Xerath - III
Candlelight Records
Symphonic Groove Metal
14 songs (1:08:41)
Release year: 2014
Candlelight Records
Reviewed by Goat

It's always a pleasure to hear a new, original band improve over time, and England's Xerath are no exception. Something like Devin Townsend meets Meshuggah meets Dimmu Borgir without ever directly copying any of them, this keyboard-enhanced groove unit are heavy enough to turn death metal ears yet have enough prog-tinged melody for less savage types. And of course, everyone can get on board with the band's by now quite expert grasp of grandiosity, making each track seem like the end of the world with wide-screen cinematic energy. A strong sales pitch, and one that the band get better at implementing with every album. What previously held the band back from the highest of plaudits was their songwriting, which didn't make full use of the very strong hand dealt to the band and tended to repeat the same tricks.

Thankfully, this is greatly improved, more varied, interesting, and capable of holding your attention for longer. Opener I Hold Domination builds up from a gathering orchestral storm, bold and epic, downright Devin Townsend-y at first with choral screams and layered vocals galore, although it soon leaves the Canadian madman's territory in favour of some almost Djent-y crunching before introducing the first of many excellent guitar solos. And there's little outright Devin Townsend elsewhere on the album, although touches of Strapping Young Lad-esque melodrama pop up here and there, the guitar-driven 2053's groovy stomp touches on those moments of chaos at times. And of course, Dimmu Borgir never implemented orchestral backing as well as Xerath have here on I Hunt for the Weak and others (although in their favour the Norwegians used real orchestras, which must only be around the corner for Xerath). Mainly, what comes to mind is a more over-the-top Scar Symmetry, or other modern melodic but death metal band that avoids outright poppyness in favour of metallic crunch and complex song structures - with hooks aplenty, of course.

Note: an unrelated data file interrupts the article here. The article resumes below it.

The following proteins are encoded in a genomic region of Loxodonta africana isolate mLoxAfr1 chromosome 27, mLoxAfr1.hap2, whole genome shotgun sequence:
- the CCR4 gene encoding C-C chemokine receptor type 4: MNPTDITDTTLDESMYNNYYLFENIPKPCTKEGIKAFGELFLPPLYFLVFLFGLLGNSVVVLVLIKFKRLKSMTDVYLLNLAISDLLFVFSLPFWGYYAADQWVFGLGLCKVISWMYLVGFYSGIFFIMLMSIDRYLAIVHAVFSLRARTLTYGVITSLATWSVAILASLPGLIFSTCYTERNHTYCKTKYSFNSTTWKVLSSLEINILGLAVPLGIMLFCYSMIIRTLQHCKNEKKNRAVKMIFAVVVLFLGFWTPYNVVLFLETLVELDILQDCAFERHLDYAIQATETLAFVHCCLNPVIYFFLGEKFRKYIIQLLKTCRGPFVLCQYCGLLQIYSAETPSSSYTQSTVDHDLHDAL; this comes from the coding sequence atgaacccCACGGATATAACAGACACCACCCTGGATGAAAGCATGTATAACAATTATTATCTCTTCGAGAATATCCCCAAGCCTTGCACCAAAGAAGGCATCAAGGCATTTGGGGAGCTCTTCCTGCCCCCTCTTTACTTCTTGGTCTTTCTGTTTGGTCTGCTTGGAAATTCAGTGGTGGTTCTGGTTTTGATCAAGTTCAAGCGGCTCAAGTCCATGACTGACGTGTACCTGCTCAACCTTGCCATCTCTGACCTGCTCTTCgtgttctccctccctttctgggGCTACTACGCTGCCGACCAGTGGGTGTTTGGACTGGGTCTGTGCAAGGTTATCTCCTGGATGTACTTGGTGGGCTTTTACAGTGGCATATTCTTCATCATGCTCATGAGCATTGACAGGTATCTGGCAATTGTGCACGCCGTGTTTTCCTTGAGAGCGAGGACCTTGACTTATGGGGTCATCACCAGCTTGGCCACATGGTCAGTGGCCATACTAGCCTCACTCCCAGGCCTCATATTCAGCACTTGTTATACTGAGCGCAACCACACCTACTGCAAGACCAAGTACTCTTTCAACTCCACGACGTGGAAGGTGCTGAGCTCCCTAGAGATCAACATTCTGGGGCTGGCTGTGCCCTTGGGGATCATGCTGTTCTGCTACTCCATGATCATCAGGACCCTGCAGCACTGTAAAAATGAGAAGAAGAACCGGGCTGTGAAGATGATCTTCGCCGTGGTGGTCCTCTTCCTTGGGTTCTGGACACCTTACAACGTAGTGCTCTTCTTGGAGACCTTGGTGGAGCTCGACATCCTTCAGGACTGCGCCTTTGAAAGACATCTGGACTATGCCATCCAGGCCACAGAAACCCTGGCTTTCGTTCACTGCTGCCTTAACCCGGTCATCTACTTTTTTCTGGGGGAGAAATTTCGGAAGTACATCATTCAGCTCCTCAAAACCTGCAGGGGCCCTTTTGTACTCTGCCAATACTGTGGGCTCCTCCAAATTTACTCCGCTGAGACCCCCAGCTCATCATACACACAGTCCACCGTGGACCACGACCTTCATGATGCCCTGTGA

And it's those hooks that make III so much fun, which is an underrated quality in a metal album. The gleeful keyboard/guitar riff-trading at the start of Bleed This Body Clean, for example, or the tech-death lead guitarwork later in the track – highly enjoyable to listen to, worthy of both horn-throwing and chin-stroking. Passenger's meandering is pleasantly melodic, and the metallic, almost industrial crunch of the following Ironclad contrasts with it well, added horn blasts a nice touch. And there's even a two-part epic to finish the album. It's interesting to see that as the band improve, so does the length of their albums; I was barely 40 minutes long, II pushed it to 56 and now III is nearly 70 minutes. This leads to the odd feeling that you've listened to the same track twice, although it's a compliment to the band that this happens rarely. Someone should probably write their song titles for them, too. Still, you can't have too much of a good thing, and Xerath are most definitely a good thing.

Killing Songs :
I Hold Domination, I Hunt for the Weak, Bleed This Body Clean
Goat quoted 80 / 100
Other albums by Xerath that we have reviewed:
Xerath - II reviewed by Jaime and quoted 80 / 100
Xerath - I reviewed by Goat and quoted 73 / 100
1 readers voted
Average:
 85
Your quote was: 85.
Change your vote

There are 4 replies to this review. Last one on Tue Oct 21, 2014 10:05 pm
View and Post comments